He decides to take a little sniff. It's one of those things that I think he, for various reasons, I think he wanted to stop being a goodie-goodie and be part of the gang, hang with the band, be a bit more rock ‘n’ roll.

And, obviously, this drug has the effect of making him chatty, confident, you know it sort of fills in all the holes in his personality. He had been shy and reticent. And so, it works for him for a while. The downside of it really came in the '80s when he got really, really heavily into cocaine and became a drug addict.

[The 1970s were a] funny time for music really. It's the glam rock era. They're all wearing make-up, they've all got their mom's blouses. Elton takes it farther than most of them.

In '76, a Rolling Stone reporter asks him about the rumors which had been circulating for a long time because obviously, Elton has never been seen to be in a relationship publicly. Elton tells me in the book, "The reporter had said to me, ‘Look, we'll turn the tape machine off’" and Elton said, "I knew what was coming." And so, he admits to bisexuality here, but that is enough really for his conservative audience to turn their backs on him. He said, "Oh, the radio stations got upset and stuff like that and some people burned my records." He said, "But it was a small price to pay for the freedom that it bought me."

In the book, you point out that 1975’s Captain Fantastic and the Brown Dirt Cowboy was autobiographical. Talk a little bit about the hit, “Someone Saved My Life Tonight.” That's about Elton trying to force himself to marry a woman.

Yeah, about trying to force a woman not to marry him, in a way. It was in the late '60s, he had met this girl and, the way he says and the people around him say, that he felt that he was being railroaded into marriage. So, there was obviously some denial about what was going on there in terms of his sexuality. I think he always wanted to be a family man, he always wanted to have kids and stuff, so I think he felt as if this was incompatible with the feelings that he had in terms of his sexuality.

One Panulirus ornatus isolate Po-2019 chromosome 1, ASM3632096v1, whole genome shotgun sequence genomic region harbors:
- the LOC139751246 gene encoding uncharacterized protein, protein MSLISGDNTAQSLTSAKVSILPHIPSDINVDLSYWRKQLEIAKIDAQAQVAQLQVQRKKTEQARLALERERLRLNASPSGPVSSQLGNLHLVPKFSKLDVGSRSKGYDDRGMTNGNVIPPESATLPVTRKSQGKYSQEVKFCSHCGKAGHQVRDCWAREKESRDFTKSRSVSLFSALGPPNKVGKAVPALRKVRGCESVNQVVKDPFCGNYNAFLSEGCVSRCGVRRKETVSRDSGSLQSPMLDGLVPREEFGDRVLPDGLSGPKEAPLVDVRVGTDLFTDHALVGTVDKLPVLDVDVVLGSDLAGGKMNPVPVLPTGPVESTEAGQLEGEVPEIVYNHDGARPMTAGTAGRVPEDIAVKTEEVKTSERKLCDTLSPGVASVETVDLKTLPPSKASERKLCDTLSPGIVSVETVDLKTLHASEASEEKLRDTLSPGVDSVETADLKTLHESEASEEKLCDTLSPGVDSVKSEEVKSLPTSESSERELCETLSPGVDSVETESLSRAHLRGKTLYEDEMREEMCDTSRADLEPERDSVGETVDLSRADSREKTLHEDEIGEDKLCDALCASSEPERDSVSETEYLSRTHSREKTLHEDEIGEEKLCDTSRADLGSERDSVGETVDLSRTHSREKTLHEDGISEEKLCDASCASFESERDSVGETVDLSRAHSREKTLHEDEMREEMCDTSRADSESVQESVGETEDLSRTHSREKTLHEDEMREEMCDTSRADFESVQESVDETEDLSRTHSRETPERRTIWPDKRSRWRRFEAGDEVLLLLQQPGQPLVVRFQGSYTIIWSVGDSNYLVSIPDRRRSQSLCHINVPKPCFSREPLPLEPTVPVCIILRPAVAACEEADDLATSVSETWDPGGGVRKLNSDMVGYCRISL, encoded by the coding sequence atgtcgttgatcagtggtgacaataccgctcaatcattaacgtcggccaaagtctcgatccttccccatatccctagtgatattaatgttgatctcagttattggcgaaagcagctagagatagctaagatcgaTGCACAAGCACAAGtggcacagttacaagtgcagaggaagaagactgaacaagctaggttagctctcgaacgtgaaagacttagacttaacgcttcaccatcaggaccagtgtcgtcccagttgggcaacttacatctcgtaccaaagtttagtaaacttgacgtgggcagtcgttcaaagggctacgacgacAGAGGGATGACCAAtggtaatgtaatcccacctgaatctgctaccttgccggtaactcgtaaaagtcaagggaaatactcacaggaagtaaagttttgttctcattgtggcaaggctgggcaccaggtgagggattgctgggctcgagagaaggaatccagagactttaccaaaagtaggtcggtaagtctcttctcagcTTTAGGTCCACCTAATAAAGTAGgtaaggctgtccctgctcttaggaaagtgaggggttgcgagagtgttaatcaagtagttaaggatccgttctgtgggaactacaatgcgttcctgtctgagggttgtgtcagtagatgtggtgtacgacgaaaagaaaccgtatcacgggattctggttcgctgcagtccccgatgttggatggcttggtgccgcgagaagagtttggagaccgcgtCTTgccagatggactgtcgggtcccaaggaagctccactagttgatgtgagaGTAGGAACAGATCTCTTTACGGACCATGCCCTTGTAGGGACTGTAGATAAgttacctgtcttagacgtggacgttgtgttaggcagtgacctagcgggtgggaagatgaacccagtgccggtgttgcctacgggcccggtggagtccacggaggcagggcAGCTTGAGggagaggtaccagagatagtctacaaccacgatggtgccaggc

He tried to gas himself in an oven, but he opens the oven, turns it to low and leaves the windows open. So this isn't somebody who's really that serious about wanting to do it. But, anyway, he puts his head in this oven and then Bernie, who was sharing the flat with him, with Elton and his fiancée, comes in and discovers Elton and pulls his head out of the oven. The song came out of that experience.

What are some of your favorite Elton songs?

There's loads I love. I think “Rocket Man.” You hear that, I was in a bar in Brooklyn months ago, and I heard it come on, it's just one of those songs the atmosphere is so eerie and the melody is so beautiful. My favorite album is Captain Fantastic and the Brown Dirt Cowboy just because it ties together in a great way and it's quite a Beatle-esque record. For people who would be looking to go into the darker corners of his catalog, there's a lot of great stuff from Honky Chateau. I really love Tumbleweed Connection.

I suppose it's one of those things that going back to the records, and particularly Elton's '70s era, there still was some [great] stuff in there, even stuff that he hates. I remember him saying that there was this one track on Caribou, “I've Seen the Saucers,” which he said was terrible. But it's an amazing track.

That's one of my favorites.

Nobody really remembers that track. Hopefully that's what the book does now, that's when I feel really proud, when somebody says to me, "I love the book and it sent me back to the records."

[Editor’s note: “Levon” is awesome, too.]

Michael Causey is co-host of Get Up!, a Monday-morning program on 94.3 FM and takomaradio.org. He has about a hundred favorite Elton John songs.

Like what we do? Click here to support the nonprofit Independent!
comments powered by Disqus